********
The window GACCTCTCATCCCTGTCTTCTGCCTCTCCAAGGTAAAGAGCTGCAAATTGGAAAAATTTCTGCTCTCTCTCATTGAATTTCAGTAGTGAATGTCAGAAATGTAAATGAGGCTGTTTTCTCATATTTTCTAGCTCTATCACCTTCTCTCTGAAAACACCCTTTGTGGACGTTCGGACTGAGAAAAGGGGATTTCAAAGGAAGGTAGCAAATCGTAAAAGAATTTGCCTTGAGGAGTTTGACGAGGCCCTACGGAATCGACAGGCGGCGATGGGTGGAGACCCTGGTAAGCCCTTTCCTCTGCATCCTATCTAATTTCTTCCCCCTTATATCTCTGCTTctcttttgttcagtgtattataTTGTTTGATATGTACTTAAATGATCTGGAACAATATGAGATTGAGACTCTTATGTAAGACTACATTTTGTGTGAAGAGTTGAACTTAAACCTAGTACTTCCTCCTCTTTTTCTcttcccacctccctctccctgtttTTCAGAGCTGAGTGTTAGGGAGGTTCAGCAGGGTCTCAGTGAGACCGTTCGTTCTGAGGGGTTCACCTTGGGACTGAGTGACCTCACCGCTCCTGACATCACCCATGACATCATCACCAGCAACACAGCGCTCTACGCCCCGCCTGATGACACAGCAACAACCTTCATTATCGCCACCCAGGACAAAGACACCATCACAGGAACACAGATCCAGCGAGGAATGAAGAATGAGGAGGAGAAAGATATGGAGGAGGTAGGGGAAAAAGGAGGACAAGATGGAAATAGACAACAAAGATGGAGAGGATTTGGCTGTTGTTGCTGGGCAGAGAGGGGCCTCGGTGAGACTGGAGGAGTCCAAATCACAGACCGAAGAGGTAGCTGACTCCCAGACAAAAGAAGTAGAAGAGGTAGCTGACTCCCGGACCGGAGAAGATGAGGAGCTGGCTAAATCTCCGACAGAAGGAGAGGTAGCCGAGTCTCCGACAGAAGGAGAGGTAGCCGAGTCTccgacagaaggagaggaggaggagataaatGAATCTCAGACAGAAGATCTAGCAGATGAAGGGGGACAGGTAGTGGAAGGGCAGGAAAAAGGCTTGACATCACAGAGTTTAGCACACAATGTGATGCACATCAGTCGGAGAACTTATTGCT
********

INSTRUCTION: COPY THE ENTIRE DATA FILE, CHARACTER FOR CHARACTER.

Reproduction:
The window GACCTCTCATCCCTGTCTTCTGCCTCTCCAAGGTAAAGAGCTGCAAATTGGAAAAATTTCTGCTCTCTCTCATTGAATTTCAGTAGTGAATGTCAGAAATGTAAATGAGGCTGTTTTCTCATATTTTCTAGCTCTATCACCTTCTCTCTGAAAACACCCTTTGTGGACGTTCGGACTGAGAAAAGGGGATTTCAAAGGAAGGTAGCAAATCGTAAAAGAATTTGCCTTGAGGAGTTTGACGAGGCCCTACGGAATCGACAGGCGGCGATGGGTGGAGACCCTGGTAAGCCCTTTCCTCTGCATCCTATCTAATTTCTTCCCCCTTATATCTCTGCTTctcttttgttcagtgtattataTTGTTTGATATGTACTTAAATGATCTGGAACAATATGAGATTGAGACTCTTATGTAAGACTACATTTTGTGTGAAGAGTTGAACTTAAACCTAGTACTTCCTCCTCTTTTTCTcttcccacctccctctccctgtttTTCAGAGCTGAGTGTTAGGGAGGTTCAGCAGGGTCTCAGTGAGACCGTTCGTTCTGAGGGGTTCACCTTGGGACTGAGTGACCTCACCGCTCCTGACATCACCCATGACATCATCACCAGCAACACAGCGCTCTACGCCCCGCCTGATGACACAGCAACAACCTTCATTATCGCCACCCAGGACAAAGACACCATCACAGGAACACAGATCCAGCGAGGAATGAAGAATGAGGAGGAGAAAGATATGGAGGAGGTAGGGGAAAAAGGAGGACAAGATGGAAATAGACAACAAAGATGGAGAGGATTTGGCTGTTGTTGCTGGGCAGAGAGGGGCCTCGGTGAGACTGGAGGAGTCCAAATCACAGACCGAAGAGGTAGCTGACTCCCAGACAAAAGAAGTAGAAGAGGTAGCTGACTCCCGGACCGGAGAAGATGAGGAGCTGGCTAAATCTCCGACAGAAGGAGAGGTAGCCGAGTCTCCGACAGAAGGAGAGGTAGCCGAGTCTccgacagaaggagaggaggaggagataaatGAATCTCAGACAGAAGATCTAGCAGATGAAGGGGGACAGGTAGTGGAAGGGCAGGAAAAAGGCTTGACATCACAGAGTTTAGCACACAATGTGATGCACATCAGTCGGAGAACTTATTGCT